3 Proven Ways to Sabotage a LinkedIn Prospecting Strategy

Stop the madness! LinkedIn Sales Navigator can be a great tool, but most sellers are sabotaging their chance to start conversations with prospects. From InMail to connection requests, I coach sellers on best use practices. Lately, these three mistakes are running rampant.

LinkedIn LogosStop the madness! LinkedIn Sales Navigator can be a great tool, but most sellers are sabotaging their chance to start conversations with prospects. From InMail to connection requests, I coach sellers on best use practices. Lately, these three mistakes are running rampant.

1. Using LinkedIn As a Communications Platform

Increasingly, Linkedin is weakening as a communications platform for sellers, all while the company has successfully built an image for itself as an essential sales tool. This weakening isn’t my opinion — it’s my accumulated experience. My team, and my client’s teams, are seeing decision makers becoming less-and-less responsive over time. Some blame the “Facebook-ization” of LinkedIn.

Historically, LinkedIn has seen massive abuse of its InMail messaging platform. In 2015, the company re-arranged its rules and response rates increased substantially. There was less spam on LinkedIn.

However, lately, we (my clients and I) are seeing decreasing:

  • Quality and effectiveness of InMail
  • InMail writing skills
  • Communications skills among sellers

Decision makers are responding less on LinkedIn’s platform, simply because Navigator’s popularity is increasing. More sellers are piling on. However, this is resulting in a steady increase in spammy messages on LinkedIn’s platform.

Remember: LinkedIn’s strength is in its profile database — not its ability to take the work out of starting conversations with customers.

I know snazzy LinkedIn adverts claim otherwise. As do the “LinkedIn experts” who arm you with InMail templates. Templates don’t work.

Bottom line: Do you use LinkedIn as your primary communications platform when prospecting? If so, you may be weakening your chances to start conversations on it.

Over time, we are seeing decision-makers:

  • Disguising their authority on LinkedIn
  • Accepting fewer connection requests
  • Responding to issues-oriented provocations, not meeting requests

Instead, use LinkedIn for what it’s best at: Prospect targeting and research. Make sure LinkedIn is not your primary communications platform when prospecting.

2. Relying Too Much on InMail

Most sellers are relying too much on email. InMail is even worse … in terms of the assumed “power” of LinkedIn’s paid email service, InMail.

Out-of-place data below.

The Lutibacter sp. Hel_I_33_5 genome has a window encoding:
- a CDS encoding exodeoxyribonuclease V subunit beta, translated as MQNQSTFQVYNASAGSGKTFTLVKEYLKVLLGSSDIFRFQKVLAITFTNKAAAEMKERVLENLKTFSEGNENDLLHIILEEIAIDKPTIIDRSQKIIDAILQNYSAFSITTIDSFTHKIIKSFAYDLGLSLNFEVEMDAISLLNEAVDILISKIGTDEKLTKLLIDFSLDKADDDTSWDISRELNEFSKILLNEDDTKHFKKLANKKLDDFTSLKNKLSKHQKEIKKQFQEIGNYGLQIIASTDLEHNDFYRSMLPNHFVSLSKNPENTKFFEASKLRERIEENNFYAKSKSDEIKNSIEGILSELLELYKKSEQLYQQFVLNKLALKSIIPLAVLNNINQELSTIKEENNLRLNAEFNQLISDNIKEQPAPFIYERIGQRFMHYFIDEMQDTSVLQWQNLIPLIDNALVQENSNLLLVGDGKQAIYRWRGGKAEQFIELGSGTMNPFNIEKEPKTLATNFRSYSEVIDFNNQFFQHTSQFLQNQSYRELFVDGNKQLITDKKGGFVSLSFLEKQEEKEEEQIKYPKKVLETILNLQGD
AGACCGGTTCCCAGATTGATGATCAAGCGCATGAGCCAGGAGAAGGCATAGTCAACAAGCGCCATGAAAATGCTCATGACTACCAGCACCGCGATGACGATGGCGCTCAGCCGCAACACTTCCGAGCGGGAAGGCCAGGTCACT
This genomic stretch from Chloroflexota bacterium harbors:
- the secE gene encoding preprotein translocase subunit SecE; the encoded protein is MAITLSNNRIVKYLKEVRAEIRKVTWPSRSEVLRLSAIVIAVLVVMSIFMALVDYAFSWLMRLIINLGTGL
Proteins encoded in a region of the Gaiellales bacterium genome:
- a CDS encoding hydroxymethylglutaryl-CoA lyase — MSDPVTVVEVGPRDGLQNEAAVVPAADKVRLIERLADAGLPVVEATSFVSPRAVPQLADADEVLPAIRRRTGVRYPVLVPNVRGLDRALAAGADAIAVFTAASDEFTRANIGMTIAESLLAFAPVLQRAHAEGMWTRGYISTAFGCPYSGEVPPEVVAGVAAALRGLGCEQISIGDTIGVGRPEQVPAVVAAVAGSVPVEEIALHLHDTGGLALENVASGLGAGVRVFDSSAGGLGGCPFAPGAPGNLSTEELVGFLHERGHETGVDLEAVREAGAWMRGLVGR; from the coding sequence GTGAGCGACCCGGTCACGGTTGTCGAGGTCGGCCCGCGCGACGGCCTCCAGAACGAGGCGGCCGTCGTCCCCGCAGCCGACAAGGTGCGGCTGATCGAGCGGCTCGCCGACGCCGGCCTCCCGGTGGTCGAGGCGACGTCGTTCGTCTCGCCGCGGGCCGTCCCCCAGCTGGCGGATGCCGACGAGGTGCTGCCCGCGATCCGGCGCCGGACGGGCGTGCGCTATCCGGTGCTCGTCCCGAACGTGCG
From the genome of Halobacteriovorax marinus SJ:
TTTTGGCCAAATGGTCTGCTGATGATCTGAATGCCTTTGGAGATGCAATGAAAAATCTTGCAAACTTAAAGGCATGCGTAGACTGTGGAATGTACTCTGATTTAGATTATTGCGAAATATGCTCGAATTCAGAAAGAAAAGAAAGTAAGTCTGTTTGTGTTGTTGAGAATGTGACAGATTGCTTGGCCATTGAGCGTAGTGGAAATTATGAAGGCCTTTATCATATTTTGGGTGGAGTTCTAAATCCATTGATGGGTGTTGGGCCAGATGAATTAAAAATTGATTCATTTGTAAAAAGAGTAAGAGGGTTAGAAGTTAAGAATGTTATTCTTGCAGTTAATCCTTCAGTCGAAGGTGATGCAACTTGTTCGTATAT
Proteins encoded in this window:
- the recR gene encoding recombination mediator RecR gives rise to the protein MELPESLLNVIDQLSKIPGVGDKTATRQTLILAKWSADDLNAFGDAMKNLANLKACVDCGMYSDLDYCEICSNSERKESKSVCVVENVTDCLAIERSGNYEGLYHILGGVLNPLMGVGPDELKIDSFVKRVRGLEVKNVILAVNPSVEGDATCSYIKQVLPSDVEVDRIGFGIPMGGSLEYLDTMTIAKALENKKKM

I am constantly advising, “InMail doesn’t have superpowers.” Sellers roll their eyes and say, “well, duh, Molander.” Only to turn around and keep using it … as if it is capable of more than standard email.

It is capable of less.

InMail is no different than standard email as a conversation-starting tool. However, it is weaker as a sales tool based on how most are using it. With InMail, remember, you have no reliable way to:

  • Understand open rate of messages
  • Strengthen subject lines (and get opened more!)
  • Easily manage follow-ups as part of your cadence

InMail is a tool that integrates with a multi-pronged sales prospecting cadence. Our most productive students use InMail as a last resort — toward the end of outreach sequence (standard email and phone).

One of the biggest mistakes I’m seeing is expecting InMail to deliver above average response from prospects. It does not.

Another big mistake: Using InMail without having a proven, effective subject line. You must test subject lines outside of the realm of InMail, before you start InMailing, because LinkedIn InMail cannot help you test subject lines. There is no “open tracking” available in LinkedIn. With InMail, you are flying blind with regard to understanding open rate.

Open rate is critical because, first, you must know if you’re being opened. Then (and only then) you can judge effectiveness of (and adjust) the message. Don’t judge your message without first knowing it’s being seen!

Solution: Test subject lines outside the realm of InMail, then bring your strength to it. Bring subject lines that you know people are opening. Aim for a minimum 30 percent open rate. You need at least a 40 percent response rate for InMail to be worthwhile (cost effective).

3. Asking for Meetings

Are you still sending out email templates asking for meetings? Stop — now!

Remember: Your goal is not to book a meeting when making first contact. Using InMail? Standard email? Connecting on LinkedIn? Be warned: Asking for what you want, right away, usually fails.

As a rule of thumb, any time a B2B seller begins a prospecting cadence with an attempt to get an appointment, they are being rejected by 90—97 percent of perfectly good prospects.

Because most of your targets are not yet realizing they need a meeting. They are going to buy something similar to your solution within two years — but not from you. All because you rushed the meeting. You didn’t give prospects the chance to understand why they need to talk with you — and decide (for themselves) when.